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    The size of the 385ft was just right for one person and 3 days of gear. The boats were easy to navigate and maneuver, yet they had plenty of room for our gear. I could have loaded twice as much gear easily and still been very comfortable. Granted, we are backpackers and we pack light, so if you're a heavy packer you're going to have less room than we have. If you're used to a giant 20' 8 man raft with three coolers on it, you're going to be disappointed because you can't pack like that on a kayak. However, these boats are rated to carry 635 lbs of people and gear, and I believe it. Loading the boat up with our gear didn't make it handle any different. I have no doubt it could handle the claimed weight, especially when you inflate the drop stitch floor to 10 psi. I never wished for the kayak to be bigger, and I think a smaller model would have been slower and wouldn't have allowed me to stretch out and nap.

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    When reading specs online, I was worried that the 36" width would be excessive and make it difficult to paddle. I was completely wrong. I initially started paddling with my 230 cm Carlisle paddle, and I found that the paddle was too short for the boat; it didn't quite get around the sides. Once I swapped my paddle out for the included Sea Eagle paddle, it felt just right. This just re-emphasizes how well Sea Eagle matched their paddle with these boats. The paddles were great, and they didn't feel cheap or flimsy at all like I had expected. I now have zero reservations about the paddles.

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    On this trip we learned how crucial it is to fully inflate the boat. The included foot pump maxes out at 3.5 psi, which is the boat's limit. At one point, we had to pull over to top off a boat that hadn't been fully inflated. The difference in performance between a 95% inflated boat and a 100% inflated boat was night and day. Make sure you max out your foot pump pressure when inflating.

    The drop stitch floor is my favorite feature of this boat. After a day of paddling, the boat gets dirty and wet inside. Due to the design of the removable drop stitch floor, when water gets in the boat, it sneaks in under the floor and in the cracks on the sides and pools in the drain. You don't realize the water is there until it's time to pack up the boat. This means the floor stays completely dry. I left the two drain holes at the stern closed while paddling, but I opened them at the end of each day to drain any excess water that had collected. Two drains seemed to be the right number for this boat. Any more drains would be too much, and any fewer would be not enough.

    The flat nature of the drop stitch floor is a huge improvement over the other IKs I've used. My other boat has a foot-ball shaped floor, with a hump in the middle that you sit on. The flat floor of the Fast Track made it easy to store gear without it sliding around or getting wet. It also made it climbing around in the boat much easier. The drop stitch floor truly sets this boat apart from most of the IKs on the market. I only know of one other company using a drop stitch floor.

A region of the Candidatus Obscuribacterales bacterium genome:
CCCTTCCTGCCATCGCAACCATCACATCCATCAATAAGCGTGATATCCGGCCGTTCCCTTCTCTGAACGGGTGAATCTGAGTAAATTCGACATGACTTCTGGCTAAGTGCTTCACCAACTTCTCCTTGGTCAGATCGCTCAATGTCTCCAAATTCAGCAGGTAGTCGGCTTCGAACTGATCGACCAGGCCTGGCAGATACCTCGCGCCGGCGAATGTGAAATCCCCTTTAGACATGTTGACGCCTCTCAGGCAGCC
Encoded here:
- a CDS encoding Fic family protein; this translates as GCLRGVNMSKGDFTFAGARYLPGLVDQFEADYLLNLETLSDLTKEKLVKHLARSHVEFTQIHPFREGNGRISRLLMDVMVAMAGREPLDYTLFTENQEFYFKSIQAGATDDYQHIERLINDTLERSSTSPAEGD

When encountering rough water, the other IKs I've tried ride like one of those banana raft toys you tow behind your ski boat. The drop stitch floor made the boat ride rigid, almost like a true hard shell kayak. When we hit mild rapids and waves, the boat didn't flex because the floor was so solid. I can only imagine how solid it would feel at 10 psi.

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    The seat is slim without much padding, but it's very functional and surprisingly comfortable for the first day or two. The low seating position allows you to sit lower in the boat and keep a low COG. Considering that the seat sits on the drop stitch floor, you get a slight amount of cushion from the floor. After 3 days on the water, we were looking any new positions to sit in; our bodies were stiff when we stayed in one position too long. Halfway through the trip I was wishing I had the deluxe seat to try for a different position. Seeing we only had one type of seat, we got creative and stacked gear to get a higher seating position to rest our hips and knees.

    This boat is very durable. The few durability issues we had weren't with the air chambers, it was with the attachments. We hit rocks, branches, weeds, debris in the water, and it didn't show any signs of damage. The tracking fin was firmly attached, and we didn't have any worries about losing it (unlike my other IK, which lost its tracking fin at one point on the trip). We were able to continue paddling in water less than 12" deep. We scraped the fin on rocks, sand, trees, with nothing more than minor scratches to show for it. The tracking fin is the perfect size. It allowed me to get into really shallow water, but still did its job.